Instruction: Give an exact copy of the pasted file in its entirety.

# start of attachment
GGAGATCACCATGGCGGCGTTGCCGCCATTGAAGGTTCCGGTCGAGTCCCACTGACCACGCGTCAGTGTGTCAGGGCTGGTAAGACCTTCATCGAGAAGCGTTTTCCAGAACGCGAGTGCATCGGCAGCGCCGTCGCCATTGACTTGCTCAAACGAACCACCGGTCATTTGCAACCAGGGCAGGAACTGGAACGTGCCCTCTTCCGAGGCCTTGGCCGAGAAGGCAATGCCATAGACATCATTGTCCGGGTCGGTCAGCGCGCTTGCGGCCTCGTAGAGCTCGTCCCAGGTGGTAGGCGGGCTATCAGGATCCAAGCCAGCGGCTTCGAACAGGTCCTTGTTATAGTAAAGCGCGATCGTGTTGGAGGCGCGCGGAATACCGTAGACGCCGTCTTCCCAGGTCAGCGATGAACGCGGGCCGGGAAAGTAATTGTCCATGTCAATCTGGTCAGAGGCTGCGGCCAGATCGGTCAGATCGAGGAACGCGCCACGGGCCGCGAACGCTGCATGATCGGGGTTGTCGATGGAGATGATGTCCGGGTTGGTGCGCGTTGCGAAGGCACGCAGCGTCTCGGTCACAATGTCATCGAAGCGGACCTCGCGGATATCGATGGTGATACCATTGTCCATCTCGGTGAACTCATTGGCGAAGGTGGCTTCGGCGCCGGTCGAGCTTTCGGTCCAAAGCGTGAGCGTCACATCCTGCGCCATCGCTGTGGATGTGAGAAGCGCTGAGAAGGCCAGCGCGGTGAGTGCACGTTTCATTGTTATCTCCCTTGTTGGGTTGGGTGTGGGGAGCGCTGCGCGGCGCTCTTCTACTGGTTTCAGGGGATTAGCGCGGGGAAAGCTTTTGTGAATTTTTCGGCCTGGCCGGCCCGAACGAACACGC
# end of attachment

GGAGATCACCATGGCGGCGTTGCCGCCATTGAAGGTTCCGGTCGAGTCCCACTGACCACGCGTCAGTGTGTCAGGGCTGGTAAGACCTTCATCGAGAAGCGTTTTCCAGAACGCGAGTGCATCGGCAGCGCCGTCGCCATTGACTTGCTCAAACGAACCACCGGTCATTTGCAACCAGGGCAGGAACTGGAACGTGCCCTCTTCCGAGGCCTTGGCCGAGAAGGCAATGCCATAGACATCATTGTCCGGGTCGGTCAGCGCGCTTGCGGCCTCGTAGAGCTCGTCCCAGGTGGTAGGCGGGCTATCAGGATCCAAGCCAGCGGCTTCGAACAGGTCCTTGTTATAGTAAAGCGCGATCGTGTTGGAGGCGCGCGGAATACCGTAGACGCCGTCTTCCCAGGTCAGCGATGAACGCGGGCCGGGAAAGTAATTGTCCATGTCAATCTGGTCAGAGGCTGCGGCCAGATCGGTCAGATCGAGGAACGCGCCACGGGCCGCGAACGCTGCATGATCGGGGTTGTCGATGGAGATGATGTCCGGGTTGGTGCGCGTTGCGAAGGCACGCAGCGTCTCGGTCACAATGTCATCGAAGCGGACCTCGCGGATATCGATGGTGATACCATTGTCCATCTCGGTGAACTCATTGGCGAAGGTGGCTTCGGCGCCGGTCGAGCTTTCGGTCCAAAGCGTGAGCGTCACATCCTGCGCCATCGCTGTGGATGTGAGAAGCGCTGAGAAGGCCAGCGCGGTGAGTGCACGTTTCATTGTTATCTCCCTTGTTGGGTTGGGTGTGGGGAGCGCTGCGCGGCGCTCTTCTACTGGTTTCAGGGGATTAGCGCGGGGAAAGCTTTTGTGAATTTTTCGGCCTGGCCGGCCCGAACGAACACGC